Military Hacker to Face U.S. Trial
Modernizing Authentication — What It Takes to Transform Secure Access
A British computer expert lost his appeal on Wednesday against extradition to the United States where he is accused of "the biggest military hack of all time" and could face up to 70 years in prison.
Gary McKinnon was arrested in 2002 after U.S. prosecutors charged him with illegally accessing computers, including the Pentagon, U.S. army, navy and NASA systems, and causing $700,000 worth of damage.
McKinnon said in 2006 he was just a computer nerd who wanted to find out whether aliens really existed and became obsessed with trawling large military networks for proof.
However, Britain's highest court, the House of Lords, ruled the gravity of the charges should not be understated and they would carry a maximum life sentence under English law. It turned down his appeal against extradition.
McKinnon's lawyers had argued that sending him to the United States would breach his human rights, be an abuse of the English court process and should be barred as his extradition was sought "for the purpose of prosecuting him on account of his nationality or political opinions."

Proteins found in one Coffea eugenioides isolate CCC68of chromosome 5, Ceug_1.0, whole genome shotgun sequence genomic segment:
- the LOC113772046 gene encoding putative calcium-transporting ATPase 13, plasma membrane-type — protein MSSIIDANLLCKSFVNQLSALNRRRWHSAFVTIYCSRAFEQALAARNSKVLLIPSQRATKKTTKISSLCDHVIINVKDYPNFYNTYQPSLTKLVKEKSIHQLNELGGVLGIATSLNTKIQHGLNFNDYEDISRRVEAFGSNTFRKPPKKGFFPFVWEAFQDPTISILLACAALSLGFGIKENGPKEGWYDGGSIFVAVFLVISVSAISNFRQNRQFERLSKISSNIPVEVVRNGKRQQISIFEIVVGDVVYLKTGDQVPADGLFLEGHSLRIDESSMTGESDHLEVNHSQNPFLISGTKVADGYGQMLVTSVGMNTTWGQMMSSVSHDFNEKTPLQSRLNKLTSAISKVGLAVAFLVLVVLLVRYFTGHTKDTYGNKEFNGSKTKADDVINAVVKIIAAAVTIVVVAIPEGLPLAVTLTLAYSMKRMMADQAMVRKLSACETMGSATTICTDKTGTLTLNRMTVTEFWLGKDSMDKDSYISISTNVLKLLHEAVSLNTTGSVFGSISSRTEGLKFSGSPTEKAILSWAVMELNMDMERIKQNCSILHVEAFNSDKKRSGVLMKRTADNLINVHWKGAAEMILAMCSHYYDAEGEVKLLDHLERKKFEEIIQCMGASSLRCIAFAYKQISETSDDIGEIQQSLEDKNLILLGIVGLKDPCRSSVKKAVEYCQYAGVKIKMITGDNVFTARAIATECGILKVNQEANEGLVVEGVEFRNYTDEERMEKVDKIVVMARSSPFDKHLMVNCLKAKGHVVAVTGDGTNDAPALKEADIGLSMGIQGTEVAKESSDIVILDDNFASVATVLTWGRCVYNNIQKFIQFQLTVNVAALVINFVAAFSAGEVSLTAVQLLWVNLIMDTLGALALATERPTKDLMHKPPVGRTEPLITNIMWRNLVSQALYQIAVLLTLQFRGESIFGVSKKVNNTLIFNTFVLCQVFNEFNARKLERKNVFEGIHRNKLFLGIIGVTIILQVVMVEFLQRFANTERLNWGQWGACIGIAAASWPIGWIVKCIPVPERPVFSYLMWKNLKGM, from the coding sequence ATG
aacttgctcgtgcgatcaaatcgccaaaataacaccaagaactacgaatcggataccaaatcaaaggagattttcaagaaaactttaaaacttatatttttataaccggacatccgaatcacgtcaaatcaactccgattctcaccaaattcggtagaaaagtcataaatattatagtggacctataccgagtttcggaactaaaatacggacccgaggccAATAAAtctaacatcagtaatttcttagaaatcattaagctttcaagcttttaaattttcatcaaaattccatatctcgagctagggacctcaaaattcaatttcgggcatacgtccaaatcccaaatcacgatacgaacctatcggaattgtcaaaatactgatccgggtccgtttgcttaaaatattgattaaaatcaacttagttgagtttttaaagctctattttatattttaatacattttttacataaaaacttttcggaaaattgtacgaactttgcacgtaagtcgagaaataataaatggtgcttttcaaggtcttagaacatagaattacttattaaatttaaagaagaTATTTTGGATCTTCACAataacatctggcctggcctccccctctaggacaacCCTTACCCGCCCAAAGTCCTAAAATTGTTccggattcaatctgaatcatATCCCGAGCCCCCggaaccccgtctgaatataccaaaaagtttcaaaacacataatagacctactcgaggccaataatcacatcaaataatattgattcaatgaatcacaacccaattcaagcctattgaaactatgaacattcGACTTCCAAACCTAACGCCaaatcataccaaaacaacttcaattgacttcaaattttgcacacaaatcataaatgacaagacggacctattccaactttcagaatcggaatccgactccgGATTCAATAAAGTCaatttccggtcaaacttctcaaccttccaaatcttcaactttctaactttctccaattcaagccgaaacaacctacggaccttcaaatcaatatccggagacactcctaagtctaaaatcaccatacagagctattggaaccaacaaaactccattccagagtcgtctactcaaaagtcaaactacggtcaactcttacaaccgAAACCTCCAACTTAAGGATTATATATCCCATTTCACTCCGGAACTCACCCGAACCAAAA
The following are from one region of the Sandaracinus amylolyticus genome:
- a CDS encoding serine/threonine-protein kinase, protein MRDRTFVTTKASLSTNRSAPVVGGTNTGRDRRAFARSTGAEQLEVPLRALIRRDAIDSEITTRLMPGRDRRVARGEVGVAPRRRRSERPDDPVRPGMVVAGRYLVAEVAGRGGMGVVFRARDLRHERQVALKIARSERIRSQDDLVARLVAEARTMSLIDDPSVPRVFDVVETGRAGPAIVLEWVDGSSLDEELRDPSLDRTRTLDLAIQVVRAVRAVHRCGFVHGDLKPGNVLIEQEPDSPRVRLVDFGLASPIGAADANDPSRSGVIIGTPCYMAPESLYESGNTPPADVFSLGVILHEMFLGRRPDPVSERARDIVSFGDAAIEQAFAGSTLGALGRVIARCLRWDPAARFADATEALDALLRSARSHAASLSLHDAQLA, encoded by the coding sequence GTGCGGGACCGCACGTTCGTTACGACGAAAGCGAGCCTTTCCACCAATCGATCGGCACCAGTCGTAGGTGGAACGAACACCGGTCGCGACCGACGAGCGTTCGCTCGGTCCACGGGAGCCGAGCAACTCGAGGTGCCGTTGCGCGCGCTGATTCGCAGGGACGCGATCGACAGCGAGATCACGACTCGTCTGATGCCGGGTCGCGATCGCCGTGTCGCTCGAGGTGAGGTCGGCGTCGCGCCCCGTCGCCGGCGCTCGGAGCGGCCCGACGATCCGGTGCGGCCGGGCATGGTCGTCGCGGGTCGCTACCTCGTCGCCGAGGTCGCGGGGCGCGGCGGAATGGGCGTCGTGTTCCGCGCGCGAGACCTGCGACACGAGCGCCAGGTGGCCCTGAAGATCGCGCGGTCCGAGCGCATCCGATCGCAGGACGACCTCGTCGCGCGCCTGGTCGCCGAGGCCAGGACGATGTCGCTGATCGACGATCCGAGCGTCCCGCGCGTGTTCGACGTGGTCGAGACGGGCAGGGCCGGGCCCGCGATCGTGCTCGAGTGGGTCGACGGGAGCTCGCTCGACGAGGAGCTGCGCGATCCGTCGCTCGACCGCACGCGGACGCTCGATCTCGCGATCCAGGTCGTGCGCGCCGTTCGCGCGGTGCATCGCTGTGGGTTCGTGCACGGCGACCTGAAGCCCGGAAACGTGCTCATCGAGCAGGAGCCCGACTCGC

A district court ruled in May 2006 that he should be extradited, a decision upheld at London's High Court in April 2007. But in October three of Britain's top judges gave McKinnon permission to take his case to the House of Lords.
If found guilty in the United States, McKinnon could face up to 70 years in prison and fines of up to $1.75 million.
Using his own computer at home in London, McKinnon hacked into 97 computers belonging to and used by the U.S. government between February 2001 and March 2002.
McKinnon is accused of causing the entire U.S. Army's Military District of Washington network of more than 2,000 computers to be shut down for 24 hours.
Using a limited 56K dial-up modem and the hacking name "Solo" he found many U.S. security systems used an insecure Microsoft Windows program with no password protection.
He then bought off-the-shelf software and scanned military networks, saying he found expert testimonies from senior figures reporting that technology obtained from extra-terrestrials did exist.
At the time of his indictment, Paul McNulty, U.S. Attorney for the Eastern District of Virginia, said: "Mr. McKinnon is charged with the biggest military computer hack of all time."